How to Make a Two Table Progressive Bridge Tally

By Matt Scheer ; Updated April 12, 2017

A tally is a scoring pad that players use in progressive bridge games, which can become quite complex because players move to different tables after a few rounds of play. The good news is that tallies are standardized for different table numbers, so all two-table progressive bridge parties have the same numbers and setups on their tally scoring cards. You don't have to be a graphic-design genius to make a useful tally card. And with a bit of flare, your tally cards can stand out at the bridge party.

Open your graphic editing software, such as GIMP, Painter, InDesign or Illustrator. A word editor works, too, such as OpenOffice or Microsoft Word, but check that you can make tables in your word editor. Use paper, pencil and a ruler if you don't have any graphics editing software or aren't familiar with text editors.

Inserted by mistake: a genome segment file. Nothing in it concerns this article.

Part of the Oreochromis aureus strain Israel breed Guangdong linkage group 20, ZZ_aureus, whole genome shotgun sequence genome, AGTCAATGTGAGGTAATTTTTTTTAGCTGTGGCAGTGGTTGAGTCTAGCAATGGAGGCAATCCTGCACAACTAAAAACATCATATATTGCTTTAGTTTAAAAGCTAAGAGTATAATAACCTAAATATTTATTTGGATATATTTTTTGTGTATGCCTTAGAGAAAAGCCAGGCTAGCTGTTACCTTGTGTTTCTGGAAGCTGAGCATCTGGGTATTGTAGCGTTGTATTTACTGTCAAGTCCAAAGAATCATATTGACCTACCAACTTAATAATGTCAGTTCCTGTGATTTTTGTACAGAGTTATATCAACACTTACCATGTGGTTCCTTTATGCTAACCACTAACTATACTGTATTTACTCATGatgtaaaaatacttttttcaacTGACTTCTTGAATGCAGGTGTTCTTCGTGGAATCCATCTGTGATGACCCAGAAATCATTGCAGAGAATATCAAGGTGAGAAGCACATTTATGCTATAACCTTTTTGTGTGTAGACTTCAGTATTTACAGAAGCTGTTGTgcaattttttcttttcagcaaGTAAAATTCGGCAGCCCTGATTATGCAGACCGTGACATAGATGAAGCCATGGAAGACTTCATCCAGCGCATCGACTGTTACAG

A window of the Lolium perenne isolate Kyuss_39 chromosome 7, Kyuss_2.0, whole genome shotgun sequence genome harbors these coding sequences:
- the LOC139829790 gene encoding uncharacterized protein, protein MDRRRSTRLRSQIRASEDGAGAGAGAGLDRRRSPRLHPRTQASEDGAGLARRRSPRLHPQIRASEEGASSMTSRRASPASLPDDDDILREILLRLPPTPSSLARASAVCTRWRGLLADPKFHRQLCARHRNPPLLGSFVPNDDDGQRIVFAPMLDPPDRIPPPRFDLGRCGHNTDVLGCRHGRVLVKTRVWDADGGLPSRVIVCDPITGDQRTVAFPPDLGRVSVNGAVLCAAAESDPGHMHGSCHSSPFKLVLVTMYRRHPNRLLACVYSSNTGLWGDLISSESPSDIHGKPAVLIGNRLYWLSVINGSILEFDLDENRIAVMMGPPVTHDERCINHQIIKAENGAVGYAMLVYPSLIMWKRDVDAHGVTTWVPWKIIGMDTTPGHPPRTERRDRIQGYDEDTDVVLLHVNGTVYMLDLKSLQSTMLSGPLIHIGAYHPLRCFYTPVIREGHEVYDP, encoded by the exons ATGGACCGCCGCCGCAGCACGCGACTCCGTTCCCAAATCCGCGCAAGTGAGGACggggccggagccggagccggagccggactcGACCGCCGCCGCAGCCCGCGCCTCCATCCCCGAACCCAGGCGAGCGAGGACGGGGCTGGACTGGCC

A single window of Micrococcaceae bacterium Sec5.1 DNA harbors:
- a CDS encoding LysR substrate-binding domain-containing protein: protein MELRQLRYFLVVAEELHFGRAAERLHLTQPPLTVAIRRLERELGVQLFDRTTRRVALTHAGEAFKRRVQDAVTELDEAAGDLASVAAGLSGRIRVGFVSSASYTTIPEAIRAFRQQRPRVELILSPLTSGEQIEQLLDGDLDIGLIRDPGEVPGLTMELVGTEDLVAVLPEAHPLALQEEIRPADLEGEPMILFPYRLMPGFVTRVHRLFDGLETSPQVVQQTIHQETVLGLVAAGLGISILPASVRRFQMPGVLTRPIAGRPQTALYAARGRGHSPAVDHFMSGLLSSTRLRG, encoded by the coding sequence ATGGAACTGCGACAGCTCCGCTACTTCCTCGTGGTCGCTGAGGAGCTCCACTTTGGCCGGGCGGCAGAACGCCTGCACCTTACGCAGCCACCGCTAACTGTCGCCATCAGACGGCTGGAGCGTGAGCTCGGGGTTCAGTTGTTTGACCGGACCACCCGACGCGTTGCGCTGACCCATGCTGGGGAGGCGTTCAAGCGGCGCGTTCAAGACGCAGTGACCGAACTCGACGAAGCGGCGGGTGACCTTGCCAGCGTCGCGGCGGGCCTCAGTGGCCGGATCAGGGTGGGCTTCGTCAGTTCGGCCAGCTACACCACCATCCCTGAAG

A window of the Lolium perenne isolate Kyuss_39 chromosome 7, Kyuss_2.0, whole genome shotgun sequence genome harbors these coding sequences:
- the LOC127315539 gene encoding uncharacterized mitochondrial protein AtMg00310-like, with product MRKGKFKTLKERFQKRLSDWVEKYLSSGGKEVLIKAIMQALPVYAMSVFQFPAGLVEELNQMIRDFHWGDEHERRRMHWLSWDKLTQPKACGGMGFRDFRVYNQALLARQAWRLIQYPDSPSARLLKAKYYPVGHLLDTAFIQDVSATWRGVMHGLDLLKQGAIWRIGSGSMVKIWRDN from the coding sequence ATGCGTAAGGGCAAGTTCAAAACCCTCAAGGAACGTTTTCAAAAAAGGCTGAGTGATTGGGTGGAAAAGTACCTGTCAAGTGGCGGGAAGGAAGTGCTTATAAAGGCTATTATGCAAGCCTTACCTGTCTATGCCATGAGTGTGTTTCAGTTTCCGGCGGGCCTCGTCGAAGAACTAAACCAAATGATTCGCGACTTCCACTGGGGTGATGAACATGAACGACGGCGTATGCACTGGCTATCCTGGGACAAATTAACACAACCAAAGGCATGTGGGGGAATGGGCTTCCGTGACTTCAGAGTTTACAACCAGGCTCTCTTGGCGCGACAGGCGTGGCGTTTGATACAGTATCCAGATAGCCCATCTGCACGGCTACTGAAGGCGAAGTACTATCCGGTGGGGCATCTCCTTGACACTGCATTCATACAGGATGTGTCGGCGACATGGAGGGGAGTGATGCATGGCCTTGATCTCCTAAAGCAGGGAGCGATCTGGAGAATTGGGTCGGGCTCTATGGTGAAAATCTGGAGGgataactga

Create a table with four columns. Title the first column "Round number"; the second column "Table 1"; the third column "Table 2"; and the fourth column "Score."

Add seven rows to your table for the seven rounds of play.

Type or write in the trick declarations for the first table for all seven rows. The trick declarations for the first table are: Round 1: (1 – 6), (2 – 5) Round 2: (2 – 3), (5 – 8) Round 3: (1 – 8), (3 – 6) Round 4: (1 – 2), (3 – 4) Round 5: (1 – 7), (2 – 8) Round 6: (2 – 6), (3 – 7) Round 7: (2 – 4), (6 – 8)

Type or write in the trick declarations for the second table, which are: Round 1: (3 – 8), (4 – 7) Round 2: (1 – 4), (6 – 7) Round 3: (2 – 7), (4 – 5 ) Round 4: (5 – 6), (7 – 8) Round 5: (3 – 5), (4 – 6) Round 6: (1 – 5), (4 – 8) Round 7: (1 – 3), (5 – 7)

Save the file if you are creating your tally sheet on the computer. Print out or make as many copies as you need for your party games. Laminate each tally so that you can reuse it. Use your own laminator or go to a print store and have them do it for you.

Things Needed

  • Paper
  • Pencil
  • Ruler
  • Graphic editing software (optional)
  • Printer (optional)
  • Laminator (optional)

Tip

Add your own unique images or decorations to your tally before you copy or print it to make it look unique.

About the Author

Matt Scheer began writing professionally in 2005. His work has appeared in "The Daily Texan" and "The New York Tribune." Scheer holds a B.A. in English and a B.A. in history, both from the University of Texas. He is also a certified Yoga teacher and Web designer.